The toughest 10 states for load-securement violations: Are you Roadcheck-ready?

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Updated May 14, 2023

The annual Roadcheck inspection event is here -- almost, that is, set for next week, May 16-18 , and taking place across all North American jurisdictions to one extent or another. A lot of the preparation is over and done with, though last-minute and pre- and post-trip inspections no doubt will be ongoing throughout. 

Count Mustang's Truckin owner-operator Mike "Mustang" Crawford among the solid fifth of operators who planned to be shut down to avoid the elevated possibility of a pull-in by either taking a little R&R (16%) or putting the rig in the shop for planned work (5%). The latter is longtime flatbedder Crawford's plan this year, as has been the case for him the last few

"I’ve got my truck scheduled to be in the shop on the 16th," Crawford said, for some work, with other things to take care of around his Long Lane, Missouri, home. "I passed an inspection here recently" with his 1994 Freightliner, he added, so if a load calls him out before Roadcheck is done, "I'm not too worried about it this year."

His flatbed specialty has put him in a variety of securement scenarios over the years -- proper securement is of course one of two principal focus areas for the educational component of the Commercial Vehicles Safety Alliance-led Roadcheck event. A look at individual states' truck enforcement department's activity issuing securement violations points the way forward to identifying possible Roadcheck hotspots. In the map below, find the percentage of securement violations issued in 2022 by states among their broader violation total.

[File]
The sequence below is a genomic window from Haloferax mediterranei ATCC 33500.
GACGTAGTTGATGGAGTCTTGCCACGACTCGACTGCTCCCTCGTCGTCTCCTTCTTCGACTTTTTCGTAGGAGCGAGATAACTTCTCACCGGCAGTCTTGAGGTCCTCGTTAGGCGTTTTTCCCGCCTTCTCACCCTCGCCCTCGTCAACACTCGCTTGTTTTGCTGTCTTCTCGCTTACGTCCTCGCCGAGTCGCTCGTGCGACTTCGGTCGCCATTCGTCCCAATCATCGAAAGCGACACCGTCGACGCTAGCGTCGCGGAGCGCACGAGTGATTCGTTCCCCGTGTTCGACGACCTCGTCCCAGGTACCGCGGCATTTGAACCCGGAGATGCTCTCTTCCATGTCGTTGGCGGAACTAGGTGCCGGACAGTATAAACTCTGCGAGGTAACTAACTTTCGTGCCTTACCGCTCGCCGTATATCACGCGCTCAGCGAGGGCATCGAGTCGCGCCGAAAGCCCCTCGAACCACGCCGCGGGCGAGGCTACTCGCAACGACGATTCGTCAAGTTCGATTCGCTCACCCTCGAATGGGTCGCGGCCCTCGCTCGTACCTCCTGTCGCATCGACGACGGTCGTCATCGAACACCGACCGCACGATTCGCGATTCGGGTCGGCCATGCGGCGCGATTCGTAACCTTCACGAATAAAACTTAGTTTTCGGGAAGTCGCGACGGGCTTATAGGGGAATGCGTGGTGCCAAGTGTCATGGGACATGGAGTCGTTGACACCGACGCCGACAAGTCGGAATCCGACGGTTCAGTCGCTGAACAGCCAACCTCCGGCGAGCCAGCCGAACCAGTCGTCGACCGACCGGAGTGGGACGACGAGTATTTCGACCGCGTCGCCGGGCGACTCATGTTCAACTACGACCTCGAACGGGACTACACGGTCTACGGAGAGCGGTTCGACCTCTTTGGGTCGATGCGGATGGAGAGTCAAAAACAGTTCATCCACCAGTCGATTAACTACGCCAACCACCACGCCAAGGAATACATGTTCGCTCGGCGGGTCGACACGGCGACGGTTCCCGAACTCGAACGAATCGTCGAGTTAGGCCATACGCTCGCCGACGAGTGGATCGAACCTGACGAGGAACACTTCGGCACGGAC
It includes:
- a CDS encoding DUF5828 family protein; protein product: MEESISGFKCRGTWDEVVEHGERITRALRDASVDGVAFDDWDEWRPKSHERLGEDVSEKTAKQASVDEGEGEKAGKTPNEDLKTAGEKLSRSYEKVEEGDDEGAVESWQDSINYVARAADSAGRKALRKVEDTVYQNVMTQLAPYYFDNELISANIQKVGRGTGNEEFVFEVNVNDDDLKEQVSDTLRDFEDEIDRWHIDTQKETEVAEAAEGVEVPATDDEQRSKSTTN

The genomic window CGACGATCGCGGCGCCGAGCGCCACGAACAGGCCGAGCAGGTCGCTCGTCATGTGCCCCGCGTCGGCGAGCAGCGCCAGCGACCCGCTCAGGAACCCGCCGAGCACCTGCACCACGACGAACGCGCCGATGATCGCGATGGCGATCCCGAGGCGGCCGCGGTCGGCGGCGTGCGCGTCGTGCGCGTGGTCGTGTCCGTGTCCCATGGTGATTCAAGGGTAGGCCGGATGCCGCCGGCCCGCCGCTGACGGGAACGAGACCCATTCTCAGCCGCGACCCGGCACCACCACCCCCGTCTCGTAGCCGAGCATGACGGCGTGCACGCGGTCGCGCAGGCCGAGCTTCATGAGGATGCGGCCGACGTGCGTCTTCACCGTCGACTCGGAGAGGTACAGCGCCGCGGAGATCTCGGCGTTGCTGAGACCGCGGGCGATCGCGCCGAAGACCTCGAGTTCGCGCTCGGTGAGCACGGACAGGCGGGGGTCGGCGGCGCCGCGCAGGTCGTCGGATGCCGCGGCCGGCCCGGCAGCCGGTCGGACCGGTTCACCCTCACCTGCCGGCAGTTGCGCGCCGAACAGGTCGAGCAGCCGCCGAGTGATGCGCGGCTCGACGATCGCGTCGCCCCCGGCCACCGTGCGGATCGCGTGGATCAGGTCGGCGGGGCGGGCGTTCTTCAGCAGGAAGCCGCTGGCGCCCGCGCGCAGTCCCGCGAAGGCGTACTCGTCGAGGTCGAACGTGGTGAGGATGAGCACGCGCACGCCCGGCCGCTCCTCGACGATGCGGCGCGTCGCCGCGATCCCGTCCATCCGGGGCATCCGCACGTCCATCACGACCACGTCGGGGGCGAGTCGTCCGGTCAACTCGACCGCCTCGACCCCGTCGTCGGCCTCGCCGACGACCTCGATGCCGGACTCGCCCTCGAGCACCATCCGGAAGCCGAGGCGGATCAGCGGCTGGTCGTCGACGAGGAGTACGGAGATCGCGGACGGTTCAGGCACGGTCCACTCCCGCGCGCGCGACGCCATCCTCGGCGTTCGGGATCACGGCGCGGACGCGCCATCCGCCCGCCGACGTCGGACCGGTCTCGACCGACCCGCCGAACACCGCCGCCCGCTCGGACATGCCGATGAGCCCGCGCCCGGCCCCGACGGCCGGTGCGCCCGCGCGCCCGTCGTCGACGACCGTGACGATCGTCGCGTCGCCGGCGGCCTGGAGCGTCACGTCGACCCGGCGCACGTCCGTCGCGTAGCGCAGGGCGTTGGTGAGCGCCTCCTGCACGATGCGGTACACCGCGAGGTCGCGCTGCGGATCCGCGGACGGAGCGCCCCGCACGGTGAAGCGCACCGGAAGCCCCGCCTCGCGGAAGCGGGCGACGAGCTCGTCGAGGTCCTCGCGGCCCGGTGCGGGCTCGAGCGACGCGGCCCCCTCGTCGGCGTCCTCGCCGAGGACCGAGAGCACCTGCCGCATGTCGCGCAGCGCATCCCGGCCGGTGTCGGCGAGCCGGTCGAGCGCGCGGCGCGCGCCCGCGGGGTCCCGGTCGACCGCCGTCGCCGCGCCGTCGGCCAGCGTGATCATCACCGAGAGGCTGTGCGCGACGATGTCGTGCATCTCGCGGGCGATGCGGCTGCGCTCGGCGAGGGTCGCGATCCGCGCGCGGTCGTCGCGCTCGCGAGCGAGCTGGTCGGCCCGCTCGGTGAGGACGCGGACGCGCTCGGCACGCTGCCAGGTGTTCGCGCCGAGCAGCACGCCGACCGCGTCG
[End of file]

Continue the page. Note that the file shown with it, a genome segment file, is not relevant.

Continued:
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One of the top-ranking states, Wyoming (No. 4), hit Crawford last September with a violation for an inadequate securement device -- "It was my fault, definitely," Crawford said, given he'd failed to see a nick in one of the four-inch straps he'd used to secure the load. Depending on the length of the cut, inspectors apply a downgrade to the working load limit of each strap, and in this case it was a three-quarter-inch cut Crawford just failed to see.

"He pulled out a ruler and actually measured" the cut, Crawford said. "He climbed up on top of the load and looked at the straps on top. Wyoming’s thorough."         

The rig all around was in good order otherwise, he said. "They didn't shut me down or anything. ... I took the strap off and put a new one on."

He gave the offending strap to the officer. "A souvenir," he said. "He just laughed and took it." 

The inspector, then engaged in a training event with senior officers with Wyoming's enforcement department, Crawford said, had something in common with him. "He had been a firefighter in Cheyenne. He was very thorough, for sure." 

Other states known for thorough securement inspection are evident in the darker-shaded areas on the map, including No. 1-ranking Oregon. Oregon's not particularly known for conducting a huge amount of inspections, though -- Overdrive's annual inspection-intensity rankings, a measure of inspections per lane-mile of National Highway System roadway in each state, placed Oregon at 44 among the lower 48. States with inspection-intensity rankings near the top of the list as well as high rates of securement violations (Washington, Tennessee, North Carolina, Maryland) are probably good bets for higher securement-violation risk any time of the year, and more so next week. Download our most recent inspection-intensity and violation-category rankings of states via the 2022 CSA's Data Trail report (keep tuned in the coming months for an updated, 2023 version as well).   

Securement violations focus: Top 10 states, along with last year's inspection-intensity rank

  1. Oregon -- Inspection intensity ranking last year: 44 
  2. Washington -- Inspection intensity: 5
  3. Tennessee --  Inspection intensity: 13   
  4. Wyoming -- Inspection intensity: 47
  5. North Carolina -- Inspection intensity: 4
  6. Alabama -- Inspection intensity: 15
  7. New Hampshire -- Inspection intensity: 35
  8. Florida -- Inspection intensity: 20
  9. Vermont -- Inspection intensity: 40
  10. Maryland -- Inspection intensity: 2

Crawford emphasized plenty in the way of tried-and-true securement advice applicable to most any open-deck hauling operation. "Take a close look at all your straps,' he said. "Make sure those have no damage, no nicks. Your chains: make sure no links are stretched or with nicks in them. -- all common sense, pretty much."